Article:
All you have to do is greet it, and a chime will invite you to voice your next command.
Wait a few years and you may rule the world with nothing but your voice. Already, you can whisper “Alexa” and she’ll start the vacuum in your living room, or call upon Google and your Nest thermostat will adjust to the right temperature.
In Tokyo, you can now enter a new public restroom, flush, wash your hands, and even play music—all without ever touching a surface. All it takes is a voice greeting: “Hi Toilet.”
Self-described as the most hygienic toilet in the world, Hi Toilet is the latest iteration of the Tokyo Toilet Project, which is replacing 17 public toilets in Shibuya, a popular shopping and entertainment area, with clean, modern, accessible structures. This particular toilet was designed by Kazoo Sato, the chief creative officer at advertising agency TBWA\Hakuhodo. After a year and a half of acrobatics to flush with our foot, or turn the doorknob with a paper towel that then must be discarded while the door is propped open, this offering is a welcome addition to our public restroom needs. And, while the idea for a hands-free toilet germinated well before the pandemic, it’s a timely reminder that we all deserve a safe, clean, and inclusive place to do our business in the city.
To activate the toilet, all you have to do is greet it, and a chime will invite you to voice your next command. “‘Hi Toilet’ works as a hot word for the facility to start receiving voice commands,” explains Sato, who designed the facility in collaboration with TBWA’s Disruption Lab. “Just like ‘Hey Siri.’”
The team built a custom voice command system using a Japanese open-source speech recognition library. For now, the toilet only responds to Japanese and English speakers, but Sato says any language can be programmed into it, as long as it’s supported by the underlying technology.
So, once you have the toilet’s full attention, the experience is a bit like talking to a chatbot. For the AI to parse out a command, it has to understand what you’re asking for. To that end, designers used a human-computer interaction technology that helps build a more conversational AI by matching your commands—”flush the toilet,” “turn on the tap”—with a set of pre-defined actions.
And since none of this would work without the toilet being able to hear you, the studio also developed a sound system with automation sensors and control systems. Once inside, an infrared sensor identifies where the voice command was made and takes control of the room, something like the Weasley’s enchanted house in Harry Potter, except in this case, the magic is real.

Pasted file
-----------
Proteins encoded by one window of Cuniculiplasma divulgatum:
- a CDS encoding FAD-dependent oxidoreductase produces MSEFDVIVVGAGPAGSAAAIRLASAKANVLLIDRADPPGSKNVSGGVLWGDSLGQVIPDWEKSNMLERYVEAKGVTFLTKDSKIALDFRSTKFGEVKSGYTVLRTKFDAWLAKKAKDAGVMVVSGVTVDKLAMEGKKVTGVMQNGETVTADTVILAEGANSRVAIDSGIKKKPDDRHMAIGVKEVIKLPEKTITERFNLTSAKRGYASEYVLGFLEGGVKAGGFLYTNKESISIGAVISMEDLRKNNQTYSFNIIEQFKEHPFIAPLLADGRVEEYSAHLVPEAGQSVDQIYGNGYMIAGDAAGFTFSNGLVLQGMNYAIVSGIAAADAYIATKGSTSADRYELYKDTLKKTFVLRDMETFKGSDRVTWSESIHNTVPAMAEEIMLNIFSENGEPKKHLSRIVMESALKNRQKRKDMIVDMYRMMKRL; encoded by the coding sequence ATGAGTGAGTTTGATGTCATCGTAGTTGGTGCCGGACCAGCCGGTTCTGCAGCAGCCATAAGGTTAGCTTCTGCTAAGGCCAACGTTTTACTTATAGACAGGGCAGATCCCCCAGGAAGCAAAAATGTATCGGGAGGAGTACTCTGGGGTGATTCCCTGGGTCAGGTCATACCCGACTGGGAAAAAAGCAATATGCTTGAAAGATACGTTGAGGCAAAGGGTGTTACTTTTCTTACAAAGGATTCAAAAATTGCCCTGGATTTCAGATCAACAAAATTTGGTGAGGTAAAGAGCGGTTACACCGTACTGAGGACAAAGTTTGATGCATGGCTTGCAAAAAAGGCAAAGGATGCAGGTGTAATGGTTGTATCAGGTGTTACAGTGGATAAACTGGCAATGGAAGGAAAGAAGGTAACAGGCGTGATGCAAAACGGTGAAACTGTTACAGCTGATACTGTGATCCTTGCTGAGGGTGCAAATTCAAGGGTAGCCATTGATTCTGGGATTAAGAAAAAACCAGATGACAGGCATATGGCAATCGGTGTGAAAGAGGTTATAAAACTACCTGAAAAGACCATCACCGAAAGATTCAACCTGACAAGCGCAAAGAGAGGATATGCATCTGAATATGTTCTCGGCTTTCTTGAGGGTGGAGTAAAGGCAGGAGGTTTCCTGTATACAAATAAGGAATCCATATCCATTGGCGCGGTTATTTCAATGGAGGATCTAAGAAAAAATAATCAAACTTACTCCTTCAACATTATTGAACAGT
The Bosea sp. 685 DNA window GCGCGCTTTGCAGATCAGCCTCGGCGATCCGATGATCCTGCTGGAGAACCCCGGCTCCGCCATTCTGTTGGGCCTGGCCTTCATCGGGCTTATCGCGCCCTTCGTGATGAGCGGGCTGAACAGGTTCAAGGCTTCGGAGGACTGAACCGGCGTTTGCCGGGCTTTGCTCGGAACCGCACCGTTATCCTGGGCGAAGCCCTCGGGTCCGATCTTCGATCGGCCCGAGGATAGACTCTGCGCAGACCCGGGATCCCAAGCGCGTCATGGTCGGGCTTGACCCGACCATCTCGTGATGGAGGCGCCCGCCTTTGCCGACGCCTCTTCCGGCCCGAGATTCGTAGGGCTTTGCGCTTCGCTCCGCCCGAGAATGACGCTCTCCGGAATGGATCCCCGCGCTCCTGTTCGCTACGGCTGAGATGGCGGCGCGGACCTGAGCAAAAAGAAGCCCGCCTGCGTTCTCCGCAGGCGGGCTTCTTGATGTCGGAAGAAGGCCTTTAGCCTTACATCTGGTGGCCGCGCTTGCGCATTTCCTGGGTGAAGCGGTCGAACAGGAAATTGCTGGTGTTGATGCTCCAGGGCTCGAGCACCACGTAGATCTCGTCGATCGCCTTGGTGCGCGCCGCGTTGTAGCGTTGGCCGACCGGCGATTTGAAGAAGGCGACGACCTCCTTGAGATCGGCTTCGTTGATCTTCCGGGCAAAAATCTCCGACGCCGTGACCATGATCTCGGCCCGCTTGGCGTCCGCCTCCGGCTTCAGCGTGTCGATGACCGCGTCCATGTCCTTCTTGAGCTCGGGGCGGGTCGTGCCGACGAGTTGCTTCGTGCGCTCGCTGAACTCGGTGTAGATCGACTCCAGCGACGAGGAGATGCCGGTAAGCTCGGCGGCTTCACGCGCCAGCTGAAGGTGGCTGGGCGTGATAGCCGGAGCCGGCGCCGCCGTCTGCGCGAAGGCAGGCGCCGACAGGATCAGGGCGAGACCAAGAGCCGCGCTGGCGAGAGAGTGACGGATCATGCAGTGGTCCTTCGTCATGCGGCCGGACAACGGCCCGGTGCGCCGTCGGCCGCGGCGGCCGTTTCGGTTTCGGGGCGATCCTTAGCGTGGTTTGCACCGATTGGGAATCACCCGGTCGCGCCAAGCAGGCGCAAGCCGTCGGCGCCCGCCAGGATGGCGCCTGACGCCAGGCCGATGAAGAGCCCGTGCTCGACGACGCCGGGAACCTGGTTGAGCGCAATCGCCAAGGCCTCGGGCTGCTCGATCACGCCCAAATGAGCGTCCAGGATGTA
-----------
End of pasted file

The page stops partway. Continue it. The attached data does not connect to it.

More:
If you’re feeling in the mood, Hi Toilet can even play some music for you. “A lot of people using public facilities run the tap water or flush only to muffle the sound when they’re doing their business,” explains Sato. “It’s an incredible waste of water and not at all sustainable.” The music takes care of that, but Sato says there’s another reason behind it.
A 2018 Japanese study found that a music frequency of 528 Hz has an especially strong stress-reducing effect, even with only five minutes of exposure. “It is said that the 528 Hz frequency stimulates bowel movements,” he explains. The user can choose between ten genres including hip-hop, classical, and what Sato calls “therapootic music,” which taps into that frequency.
Kazoo’s idea for a hands-free toilet came well before the pandemic brought hygiene into the spotlight. A 2015 report on bathroom behavior found that 60% of users were stepping on toilet levers to flush. Half of them were opening the door with toilet paper, and 30% were avoiding hand contact as much as possible, and using their elbows. The report was focused on public restrooms across Europe and the U.S., but Sato says he has seen similar behaviors in Tokyo.
According to the Nippon Foundation, the nonprofit that launched the Tokyo Toilet Project, Japan’s reputation as one of the cleanest countries in the world is not reflected in its public restrooms. Over the past year, many such toilets have opened in Shibuya. In July, Kengo Kuma revealed a cedar-clad “toilet village” of five huts in Shoto Park. And earlier this month, graphic designer Kashiwa Sato built a cube-shaped toilet wrapped in white aluminum louvers just outside of Ebisu station.
For Sato, a contactless restroom can highlight the importance of public facilities, and the need for them to be viewed as a commodity, not a luxury. “I also hope the design appeals to peoples’ sense of pride and ownership,” he says, “to ensure public facilities remain maintained, clean and cared for, for everyone’s enjoyment and comfort.”
Hi Toilet opened earlier this month. It’s too soon to tell whether people will say goodbye to it when they leave.
This article first appeared in www.fastcompany.com
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